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During the final presidential debate, Vice President Al Gore's lack of credibility was evident in his complete inability to abide by the rules of the debate rules that were agreed upon by both candidates.

Whenever it suited him, Mr. Gore thought nothing of going against his word and ignoring the rules. How can Mr. Gore expect to gain bipartisan support or build coalitions if he cannot be trusted to keep his word on something as simple as this?

Trustworthiness is essential to leadership. You cannot lead if people don't trust you to do what you say you will do.

Mr. Gore also betrayed the trust of his debate opponent and Republican presidential candidate George W. Bush. If Mr. Bush and Mr. Gore ever had to work together on another issue, do you think Mr. Bush would trust him to play by the rules?

If he became president, Mr. Gore's inability to keep his word would reflect poorly on all Americans. It would certainly contribute to the cynicism and partisanship that plagues Washington today.

MARGARET BEAM

Arlington

Greeks, as well as Armenians, suffered at hands of Turks

I would like to comment on the letters to the editor "Debate over Armenian 'genocide resolution' continues" (Oct. 18). I think it is unfortunate that the Clinton administration opposes H.R. 596, which would recognize the massacre of Armenians in Asia Minor during and after World War I.

I firmly support this resolution and encourage everyone who believes in justice to contact his U.S. lawmakers to urge support of this important bill. It should be noted, however, that of the more than 3.5 million Christians in Asia Minor who died at the hands of the Turks between 1894 and 1923, 1.8 million were Armenian and 1.75 million were Greek.

I have empathy for the suffering Armenian people, but I find it somewhat puzzling and disturbing that the extermination of the Greek population during the Asia Minor massacre is virtually ignored by the news media and even by politicians. I have spoken with Armenians who did not even know that Greeks also were massacred along with their Christian brothers and sisters.

But the magnitude of these tragic events are clearly recorded. In his book, "Passage to Ararat," Michael Arlen writes that Turkish women were given the dagger (Hanjar) to give the final stab to dying Armenians in order to gain credit in the eyes of Allah as having killed a Christian.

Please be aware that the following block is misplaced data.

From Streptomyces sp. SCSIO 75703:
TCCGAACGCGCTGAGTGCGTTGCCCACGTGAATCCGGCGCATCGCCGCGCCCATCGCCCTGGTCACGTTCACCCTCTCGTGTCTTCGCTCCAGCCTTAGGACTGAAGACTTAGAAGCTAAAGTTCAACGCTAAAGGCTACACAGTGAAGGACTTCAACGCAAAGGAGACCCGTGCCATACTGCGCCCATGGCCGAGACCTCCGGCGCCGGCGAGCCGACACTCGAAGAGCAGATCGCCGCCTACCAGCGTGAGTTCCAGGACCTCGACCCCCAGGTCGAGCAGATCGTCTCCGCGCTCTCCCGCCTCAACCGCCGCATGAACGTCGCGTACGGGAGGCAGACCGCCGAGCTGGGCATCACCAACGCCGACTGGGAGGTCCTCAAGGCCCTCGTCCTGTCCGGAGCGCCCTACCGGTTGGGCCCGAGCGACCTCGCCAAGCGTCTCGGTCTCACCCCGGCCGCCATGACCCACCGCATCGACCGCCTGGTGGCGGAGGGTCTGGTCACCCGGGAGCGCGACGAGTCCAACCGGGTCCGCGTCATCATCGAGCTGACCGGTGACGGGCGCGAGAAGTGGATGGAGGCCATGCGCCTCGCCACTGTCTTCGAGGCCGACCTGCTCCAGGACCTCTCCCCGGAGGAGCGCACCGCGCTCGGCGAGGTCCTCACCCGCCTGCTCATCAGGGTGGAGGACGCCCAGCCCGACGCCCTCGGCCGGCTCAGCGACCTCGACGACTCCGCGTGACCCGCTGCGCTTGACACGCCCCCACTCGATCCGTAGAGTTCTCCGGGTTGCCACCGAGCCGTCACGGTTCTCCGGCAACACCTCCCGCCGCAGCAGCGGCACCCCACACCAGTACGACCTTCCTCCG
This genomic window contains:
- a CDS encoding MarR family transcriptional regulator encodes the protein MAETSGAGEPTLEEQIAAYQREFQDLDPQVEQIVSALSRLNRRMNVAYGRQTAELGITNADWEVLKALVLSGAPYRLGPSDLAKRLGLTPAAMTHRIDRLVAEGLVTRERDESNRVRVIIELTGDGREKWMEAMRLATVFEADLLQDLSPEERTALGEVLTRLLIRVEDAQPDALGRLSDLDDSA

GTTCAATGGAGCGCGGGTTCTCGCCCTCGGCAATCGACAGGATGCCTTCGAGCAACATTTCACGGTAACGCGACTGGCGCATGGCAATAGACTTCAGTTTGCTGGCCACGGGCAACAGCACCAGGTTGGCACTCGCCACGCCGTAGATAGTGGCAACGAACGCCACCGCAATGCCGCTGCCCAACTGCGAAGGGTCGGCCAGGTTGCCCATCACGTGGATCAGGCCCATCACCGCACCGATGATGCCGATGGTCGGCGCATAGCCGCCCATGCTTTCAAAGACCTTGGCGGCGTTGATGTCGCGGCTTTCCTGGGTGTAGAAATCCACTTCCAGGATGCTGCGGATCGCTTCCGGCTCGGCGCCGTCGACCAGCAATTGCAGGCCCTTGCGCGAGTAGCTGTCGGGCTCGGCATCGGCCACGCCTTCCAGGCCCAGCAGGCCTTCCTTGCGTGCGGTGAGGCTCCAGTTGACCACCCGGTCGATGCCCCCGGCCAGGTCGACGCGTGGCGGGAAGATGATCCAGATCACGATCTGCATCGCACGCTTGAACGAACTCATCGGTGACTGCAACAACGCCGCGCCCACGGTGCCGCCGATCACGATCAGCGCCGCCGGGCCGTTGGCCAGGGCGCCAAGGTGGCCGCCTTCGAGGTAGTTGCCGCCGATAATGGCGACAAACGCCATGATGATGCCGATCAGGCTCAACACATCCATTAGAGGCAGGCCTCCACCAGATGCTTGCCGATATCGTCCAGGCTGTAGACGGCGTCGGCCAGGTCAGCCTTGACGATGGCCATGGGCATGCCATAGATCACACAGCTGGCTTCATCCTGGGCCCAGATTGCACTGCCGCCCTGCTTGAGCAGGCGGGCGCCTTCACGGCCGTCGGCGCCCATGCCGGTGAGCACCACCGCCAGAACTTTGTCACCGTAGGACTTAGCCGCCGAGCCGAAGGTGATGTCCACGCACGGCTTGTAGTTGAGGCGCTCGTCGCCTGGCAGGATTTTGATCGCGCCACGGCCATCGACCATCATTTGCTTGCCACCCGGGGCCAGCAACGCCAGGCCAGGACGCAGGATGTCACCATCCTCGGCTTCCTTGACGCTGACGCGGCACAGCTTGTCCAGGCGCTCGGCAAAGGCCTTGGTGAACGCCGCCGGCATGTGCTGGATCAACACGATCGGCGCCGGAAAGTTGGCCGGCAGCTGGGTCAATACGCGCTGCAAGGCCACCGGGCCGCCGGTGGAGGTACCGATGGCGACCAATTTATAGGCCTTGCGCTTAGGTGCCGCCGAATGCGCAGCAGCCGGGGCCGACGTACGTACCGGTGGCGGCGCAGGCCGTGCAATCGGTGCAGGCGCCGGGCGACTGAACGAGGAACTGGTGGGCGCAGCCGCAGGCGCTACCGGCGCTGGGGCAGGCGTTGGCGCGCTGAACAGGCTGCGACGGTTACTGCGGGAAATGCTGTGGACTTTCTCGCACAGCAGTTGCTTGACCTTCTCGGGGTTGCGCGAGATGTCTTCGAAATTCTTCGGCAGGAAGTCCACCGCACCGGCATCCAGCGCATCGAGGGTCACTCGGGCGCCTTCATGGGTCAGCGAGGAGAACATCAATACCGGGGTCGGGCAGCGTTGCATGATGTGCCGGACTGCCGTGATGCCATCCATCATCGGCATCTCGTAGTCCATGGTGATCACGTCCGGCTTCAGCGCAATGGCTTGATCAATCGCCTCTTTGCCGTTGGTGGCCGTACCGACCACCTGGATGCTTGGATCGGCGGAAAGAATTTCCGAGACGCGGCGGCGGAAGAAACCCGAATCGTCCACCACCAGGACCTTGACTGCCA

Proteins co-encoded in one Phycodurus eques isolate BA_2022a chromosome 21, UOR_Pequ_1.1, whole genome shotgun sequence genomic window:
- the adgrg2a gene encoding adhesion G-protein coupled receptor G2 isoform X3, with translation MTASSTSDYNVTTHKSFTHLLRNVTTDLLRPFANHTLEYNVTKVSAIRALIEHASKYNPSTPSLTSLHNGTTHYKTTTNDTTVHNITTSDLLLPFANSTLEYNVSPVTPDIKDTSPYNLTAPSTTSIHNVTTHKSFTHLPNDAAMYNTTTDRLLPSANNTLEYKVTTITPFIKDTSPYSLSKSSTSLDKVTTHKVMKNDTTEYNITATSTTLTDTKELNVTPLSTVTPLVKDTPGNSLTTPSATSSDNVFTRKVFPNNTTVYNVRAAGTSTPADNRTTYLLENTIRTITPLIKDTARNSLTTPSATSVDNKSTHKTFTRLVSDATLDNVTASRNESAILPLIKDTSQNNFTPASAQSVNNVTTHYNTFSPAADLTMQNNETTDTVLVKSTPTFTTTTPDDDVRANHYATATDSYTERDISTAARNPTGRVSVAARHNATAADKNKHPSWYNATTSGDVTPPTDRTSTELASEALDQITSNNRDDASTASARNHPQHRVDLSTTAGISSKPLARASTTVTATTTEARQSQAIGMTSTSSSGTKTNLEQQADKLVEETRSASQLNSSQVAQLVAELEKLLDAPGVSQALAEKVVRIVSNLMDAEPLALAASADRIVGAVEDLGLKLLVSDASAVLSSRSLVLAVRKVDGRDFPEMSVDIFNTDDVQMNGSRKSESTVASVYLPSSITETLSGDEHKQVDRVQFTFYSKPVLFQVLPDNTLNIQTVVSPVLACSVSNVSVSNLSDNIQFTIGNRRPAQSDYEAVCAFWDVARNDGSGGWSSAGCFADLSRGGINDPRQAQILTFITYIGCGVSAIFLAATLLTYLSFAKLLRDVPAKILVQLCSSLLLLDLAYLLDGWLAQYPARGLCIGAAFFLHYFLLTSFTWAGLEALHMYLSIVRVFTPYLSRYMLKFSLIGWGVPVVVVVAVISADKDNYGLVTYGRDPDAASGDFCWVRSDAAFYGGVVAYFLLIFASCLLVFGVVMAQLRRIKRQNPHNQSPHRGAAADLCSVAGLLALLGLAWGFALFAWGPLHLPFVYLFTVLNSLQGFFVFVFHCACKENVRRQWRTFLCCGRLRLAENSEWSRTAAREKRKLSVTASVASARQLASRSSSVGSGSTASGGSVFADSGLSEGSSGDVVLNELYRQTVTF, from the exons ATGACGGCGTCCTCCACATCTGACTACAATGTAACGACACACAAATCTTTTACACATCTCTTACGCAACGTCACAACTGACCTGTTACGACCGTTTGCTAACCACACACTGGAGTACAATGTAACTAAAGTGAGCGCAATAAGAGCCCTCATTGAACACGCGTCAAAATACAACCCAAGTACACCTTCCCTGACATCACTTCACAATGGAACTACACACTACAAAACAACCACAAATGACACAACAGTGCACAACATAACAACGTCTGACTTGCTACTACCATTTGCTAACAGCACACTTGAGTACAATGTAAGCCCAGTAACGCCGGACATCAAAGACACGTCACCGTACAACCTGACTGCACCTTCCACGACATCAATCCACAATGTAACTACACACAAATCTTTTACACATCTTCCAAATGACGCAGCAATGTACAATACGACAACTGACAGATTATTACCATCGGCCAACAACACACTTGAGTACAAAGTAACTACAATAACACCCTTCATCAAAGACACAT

Another interesting note in history is that during the Asia Minor genocide, there were ships in the Smyrna (now the Izmir) harbor from Great Britain, the United States, France, Japan and Italy, among others. To escape the massacring Turks, the Christian population swam out to these ships.

The ships' crews, however, hit the hands of those trying to board so that they would fall back into the sea or literally pushed them back into the sea. Their excuse? They did not want to offend the Turkish government. Only the Japanese captain took pity on the victims and allowed them on board.

Today, it appears that President Clinton opposes the Armenian genocide bill for the same reason: He does not want to offend the Turkish government. For him, justice is not a consideration.

An especially moving portrait of the genocide the account of the mutilation of Metropolitan Chrysostomos of Smyrna. According to eyewitness testimony from G. Mylonas, of the Academy of Athens, "the mob fell upon Chrysostomos," and committed some of the most horrendous acts of cruelty. "All the while, Chrysostomos, his pale face covered with blood, had his face turned upward, continuously praying, 'Holy Father, forgive them, for they know not what they are doing.' Every now and then, when he had the strength to do so, he would raise his right hand and bless his persecutors. A Turk realized what Chrysostomos was doing, and got so furious that he cut off the Metropolitan's hand with his sword. Metropolitan Chrysostomos fell to the ground, and was hacked to pieces by the angry mob."

If the genocide of Armenians in Asia Minor is to be recognized in bills such as H.R. 596, then it is only right that Greek, Syrian and other Christian martyrs be included as well.

STELLA L. JATRAS

Sterling, Va.